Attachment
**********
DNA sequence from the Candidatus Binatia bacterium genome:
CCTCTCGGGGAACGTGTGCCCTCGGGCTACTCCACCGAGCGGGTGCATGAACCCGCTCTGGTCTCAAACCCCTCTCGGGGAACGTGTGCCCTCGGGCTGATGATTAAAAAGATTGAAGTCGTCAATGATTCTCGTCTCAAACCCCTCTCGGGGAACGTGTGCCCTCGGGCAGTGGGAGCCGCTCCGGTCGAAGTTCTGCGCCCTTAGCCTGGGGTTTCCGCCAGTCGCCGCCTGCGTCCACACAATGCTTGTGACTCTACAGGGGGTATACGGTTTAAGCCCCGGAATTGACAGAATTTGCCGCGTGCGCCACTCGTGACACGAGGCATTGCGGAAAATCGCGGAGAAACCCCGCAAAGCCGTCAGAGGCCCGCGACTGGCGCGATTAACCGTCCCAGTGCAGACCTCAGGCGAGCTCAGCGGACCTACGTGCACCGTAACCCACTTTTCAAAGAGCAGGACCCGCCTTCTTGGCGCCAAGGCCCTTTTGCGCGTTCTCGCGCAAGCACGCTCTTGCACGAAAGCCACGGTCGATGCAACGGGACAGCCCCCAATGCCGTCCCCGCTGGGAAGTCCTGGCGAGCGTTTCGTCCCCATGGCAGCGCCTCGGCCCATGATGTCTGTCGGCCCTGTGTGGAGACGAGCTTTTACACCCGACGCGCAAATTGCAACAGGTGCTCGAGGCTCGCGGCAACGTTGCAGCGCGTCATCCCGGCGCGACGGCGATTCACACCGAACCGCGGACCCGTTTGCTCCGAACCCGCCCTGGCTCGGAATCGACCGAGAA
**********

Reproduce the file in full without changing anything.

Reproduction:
DNA sequence from the Candidatus Binatia bacterium genome:
CCTCTCGGGGAACGTGTGCCCTCGGGCTACTCCACCGAGCGGGTGCATGAACCCGCTCTGGTCTCAAACCCCTCTCGGGGAACGTGTGCCCTCGGGCTGATGATTAAAAAGATTGAAGTCGTCAATGATTCTCGTCTCAAACCCCTCTCGGGGAACGTGTGCCCTCGGGCAGTGGGAGCCGCTCCGGTCGAAGTTCTGCGCCCTTAGCCTGGGGTTTCCGCCAGTCGCCGCCTGCGTCCACACAATGCTTGTGACTCTACAGGGGGTATACGGTTTAAGCCCCGGAATTGACAGAATTTGCCGCGTGCGCCACTCGTGACACGAGGCATTGCGGAAAATCGCGGAGAAACCCCGCAAAGCCGTCAGAGGCCCGCGACTGGCGCGATTAACCGTCCCAGTGCAGACCTCAGGCGAGCTCAGCGGACCTACGTGCACCGTAACCCACTTTTCAAAGAGCAGGACCCGCCTTCTTGGCGCCAAGGCCCTTTTGCGCGTTCTCGCGCAAGCACGCTCTTGCACGAAAGCCACGGTCGATGCAACGGGACAGCCCCCAATGCCGTCCCCGCTGGGAAGTCCTGGCGAGCGTTTCGTCCCCATGGCAGCGCCTCGGCCCATGATGTCTGTCGGCCCTGTGTGGAGACGAGCTTTTACACCCGACGCGCAAATTGCAACAGGTGCTCGAGGCTCGCGGCAACGTTGCAGCGCGTCATCCCGGCGCGACGGCGATTCACACCGAACCGCGGACCCGTTTGCTCCGAACCCGCCCTGGCTCGGAATCGACCGAGAA